By the end of September 1984, I had made my peace with Carol Rumens, the poetry editor of the Literary Review, who had left because of her strong disapproval of Roald Dahl’s review of God Cried [see my blog 3 September, 2010]. I was utterly moved when I discovered that a poem she had written about the Arab-Jewish conflict was dedicated to me. It appeared in the New Statesman in their issue of 30 September. The poem, which was a cry for peace, was so beautifully worded and full of sympathy for both Jews and Arabs, that it deserves today, as it did then, as large an audience as it can reach. It is as relevant now as it was at the time and I am proud to include it in full.

Carol Rumens
(for Naim Attallah)

‘Thou feedest them with the bread of tears, and givest them tears to drink in great measure.’ (Psalm 80)

Silence of old Europe
Not even the Shofar
Can utter: Maidenek,
Mauthausen, Babi Yar –

Death of the innocent being
Our speciality,
Let us add Lebanon’s breaking
Sob to the litany.

So many now to mourn for,
Where can the psalmist start?
Only from where his home is
And his untidy heart.

We pluck our first allegiance
With a curled baby-hand
And peer between its fingers
To see our promised land:

Yours on a hillside clouded
With olives; mine a cot
In a London postal district,
Its trees long spilled as soot.

On a late wartime morning
In Northern Europe, my
First breath seems implicated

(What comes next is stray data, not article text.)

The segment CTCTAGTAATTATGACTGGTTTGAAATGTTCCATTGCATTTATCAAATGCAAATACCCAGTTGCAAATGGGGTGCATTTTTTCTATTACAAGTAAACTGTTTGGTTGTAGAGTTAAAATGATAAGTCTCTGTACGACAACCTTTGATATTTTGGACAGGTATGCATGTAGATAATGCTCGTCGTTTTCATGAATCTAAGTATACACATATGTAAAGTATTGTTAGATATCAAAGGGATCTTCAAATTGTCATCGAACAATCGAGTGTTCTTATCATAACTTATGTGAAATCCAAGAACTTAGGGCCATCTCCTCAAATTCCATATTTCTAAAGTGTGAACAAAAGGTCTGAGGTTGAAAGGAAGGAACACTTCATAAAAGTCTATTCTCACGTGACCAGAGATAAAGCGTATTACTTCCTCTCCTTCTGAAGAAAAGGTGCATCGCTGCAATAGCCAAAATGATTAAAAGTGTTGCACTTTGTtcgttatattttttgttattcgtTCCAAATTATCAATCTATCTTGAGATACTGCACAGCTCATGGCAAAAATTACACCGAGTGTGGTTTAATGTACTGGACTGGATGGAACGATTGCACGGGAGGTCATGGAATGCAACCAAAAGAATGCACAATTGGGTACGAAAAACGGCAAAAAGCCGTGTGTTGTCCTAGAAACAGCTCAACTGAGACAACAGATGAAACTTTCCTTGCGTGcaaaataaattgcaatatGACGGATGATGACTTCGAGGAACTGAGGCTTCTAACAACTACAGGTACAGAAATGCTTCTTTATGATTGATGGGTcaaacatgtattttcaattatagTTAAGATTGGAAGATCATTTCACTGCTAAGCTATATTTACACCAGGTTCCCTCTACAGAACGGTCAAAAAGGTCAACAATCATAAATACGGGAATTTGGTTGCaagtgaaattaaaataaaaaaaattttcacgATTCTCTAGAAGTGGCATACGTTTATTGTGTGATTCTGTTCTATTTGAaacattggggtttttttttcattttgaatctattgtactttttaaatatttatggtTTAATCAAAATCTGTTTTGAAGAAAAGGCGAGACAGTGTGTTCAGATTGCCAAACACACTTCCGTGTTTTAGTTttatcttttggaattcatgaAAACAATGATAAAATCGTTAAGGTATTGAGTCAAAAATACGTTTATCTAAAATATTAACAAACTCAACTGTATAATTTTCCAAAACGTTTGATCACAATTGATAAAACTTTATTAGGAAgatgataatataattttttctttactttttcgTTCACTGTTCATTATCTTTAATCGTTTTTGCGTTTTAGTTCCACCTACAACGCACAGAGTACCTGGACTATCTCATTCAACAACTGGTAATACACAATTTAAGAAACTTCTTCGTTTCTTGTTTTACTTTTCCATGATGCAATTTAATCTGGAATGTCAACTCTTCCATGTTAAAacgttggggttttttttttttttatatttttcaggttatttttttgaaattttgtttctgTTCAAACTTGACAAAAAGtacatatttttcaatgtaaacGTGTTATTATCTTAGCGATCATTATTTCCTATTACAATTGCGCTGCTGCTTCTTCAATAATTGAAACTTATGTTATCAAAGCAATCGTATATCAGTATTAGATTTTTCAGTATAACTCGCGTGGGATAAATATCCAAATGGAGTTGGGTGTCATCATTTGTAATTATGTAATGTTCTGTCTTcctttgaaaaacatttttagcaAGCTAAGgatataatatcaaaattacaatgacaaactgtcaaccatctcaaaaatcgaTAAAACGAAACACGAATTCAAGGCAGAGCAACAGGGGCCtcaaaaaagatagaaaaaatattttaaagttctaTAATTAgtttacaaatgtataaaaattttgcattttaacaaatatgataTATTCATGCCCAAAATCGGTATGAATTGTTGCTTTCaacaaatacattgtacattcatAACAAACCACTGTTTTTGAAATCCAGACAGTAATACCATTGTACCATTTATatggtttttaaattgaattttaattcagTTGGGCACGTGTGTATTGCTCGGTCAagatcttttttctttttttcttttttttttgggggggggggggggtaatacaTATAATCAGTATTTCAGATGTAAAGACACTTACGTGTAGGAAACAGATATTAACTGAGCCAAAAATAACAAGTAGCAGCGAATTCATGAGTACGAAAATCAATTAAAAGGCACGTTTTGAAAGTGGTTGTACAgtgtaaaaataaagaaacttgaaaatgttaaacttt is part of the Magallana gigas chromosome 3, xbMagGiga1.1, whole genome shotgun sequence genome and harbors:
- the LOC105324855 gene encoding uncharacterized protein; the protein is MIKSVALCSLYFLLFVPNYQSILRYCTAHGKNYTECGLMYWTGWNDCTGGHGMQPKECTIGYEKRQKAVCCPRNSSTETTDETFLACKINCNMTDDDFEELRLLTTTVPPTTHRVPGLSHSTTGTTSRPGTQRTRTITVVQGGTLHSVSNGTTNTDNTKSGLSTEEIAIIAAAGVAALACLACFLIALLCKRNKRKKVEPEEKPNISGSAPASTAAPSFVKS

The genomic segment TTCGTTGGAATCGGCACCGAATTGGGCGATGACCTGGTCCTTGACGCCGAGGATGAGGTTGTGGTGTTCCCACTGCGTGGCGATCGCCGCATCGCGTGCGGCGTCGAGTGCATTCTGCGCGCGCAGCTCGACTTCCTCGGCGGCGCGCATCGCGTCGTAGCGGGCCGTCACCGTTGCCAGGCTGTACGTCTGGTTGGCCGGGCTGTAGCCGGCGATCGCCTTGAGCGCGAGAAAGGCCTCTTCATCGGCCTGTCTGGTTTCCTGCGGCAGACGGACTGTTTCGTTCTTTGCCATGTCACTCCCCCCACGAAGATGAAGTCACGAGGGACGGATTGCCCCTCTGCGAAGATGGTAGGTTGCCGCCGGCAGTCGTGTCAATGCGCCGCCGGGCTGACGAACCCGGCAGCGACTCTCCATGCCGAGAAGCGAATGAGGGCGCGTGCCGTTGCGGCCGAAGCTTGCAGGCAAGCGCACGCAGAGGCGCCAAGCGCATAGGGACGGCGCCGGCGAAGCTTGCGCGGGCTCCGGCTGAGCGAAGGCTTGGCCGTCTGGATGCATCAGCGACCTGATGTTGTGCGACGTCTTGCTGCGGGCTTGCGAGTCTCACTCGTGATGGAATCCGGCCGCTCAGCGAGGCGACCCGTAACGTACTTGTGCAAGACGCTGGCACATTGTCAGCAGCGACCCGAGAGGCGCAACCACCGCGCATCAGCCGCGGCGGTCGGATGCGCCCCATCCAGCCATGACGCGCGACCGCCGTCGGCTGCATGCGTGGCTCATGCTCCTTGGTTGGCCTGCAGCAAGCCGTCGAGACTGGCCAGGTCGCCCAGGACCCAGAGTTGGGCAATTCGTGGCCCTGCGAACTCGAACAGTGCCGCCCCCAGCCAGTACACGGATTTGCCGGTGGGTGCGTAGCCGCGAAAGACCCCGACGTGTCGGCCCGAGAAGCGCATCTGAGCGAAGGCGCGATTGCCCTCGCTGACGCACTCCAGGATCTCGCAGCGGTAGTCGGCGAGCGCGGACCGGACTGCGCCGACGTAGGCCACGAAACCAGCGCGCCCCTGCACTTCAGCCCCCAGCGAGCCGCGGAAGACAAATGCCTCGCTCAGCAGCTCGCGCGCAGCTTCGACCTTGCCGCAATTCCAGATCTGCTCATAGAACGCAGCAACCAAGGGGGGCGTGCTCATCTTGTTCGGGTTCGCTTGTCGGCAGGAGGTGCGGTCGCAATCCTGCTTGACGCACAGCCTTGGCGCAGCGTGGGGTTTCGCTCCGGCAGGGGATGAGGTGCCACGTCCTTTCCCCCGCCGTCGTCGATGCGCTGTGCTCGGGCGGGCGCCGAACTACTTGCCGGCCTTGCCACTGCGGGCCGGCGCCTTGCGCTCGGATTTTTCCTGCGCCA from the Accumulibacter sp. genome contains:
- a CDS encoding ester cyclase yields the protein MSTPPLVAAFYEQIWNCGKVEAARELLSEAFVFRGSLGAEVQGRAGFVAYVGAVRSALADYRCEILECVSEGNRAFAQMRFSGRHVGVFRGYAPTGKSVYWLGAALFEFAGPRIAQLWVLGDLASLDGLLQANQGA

In yells of victory.
But it’s the quieter voices
That keep on trying to rhyme,
Telling me almost nothing
But filling me with shame.

Germany in the thirties
And half my family tree
Bent to an SS microscope’s
Mock genealogy.

Duly pronounced untainted
For his Aryan bride,
My uncle says it’s proven,
There are no Jews on his side.

Ancient, unsummoned, shameless,
The burdens of prejudice –
All through my London childhood
Adults with kindly eyes

And sharp throw-away phrases
Like bits of shopfront glass
(Grandfather: ‘He’s a schneider’ –
Frowning and treadling fast.)

Later, the flickering movie:
Greyish, diaphanous
Horrors that stared and whispered,
‘God has forgotten us.’

Oh, if our unborn children
Must go like us to flame,
Will you consent in silence
Or gasp and burn with them?

It is so late in the century
And still the favourite beast
Whines in the concrete bunker.
And still the trucks roll east

And east and east through whited
Snowfields of the mind
Towards the dark encampment;
Still the Siberian wind

Blows across Prague and Warsaw,
The voices in our head
Baying for a scapegoat:
Historians gone mad,

Thugs on a street corner,
The righteous Gentile who
Pins Lebanon like a yellow star
To the coat of every Jew.

Silences of old Europe,
Be broken; let us seek
The judgement of the silenced
And ask how they would speak.

Then let the street musician
Crouched in the cruel sun
Play for each passing, stateless
Child of Babylon

Conciliatory harmonies
Against the human grain,
A slow psalm of two nations
Mourning a common pain –

Hebrew and Arabic mingling
Their single-rooted vine,
Olives and roses falling
To sweeten Palestine.

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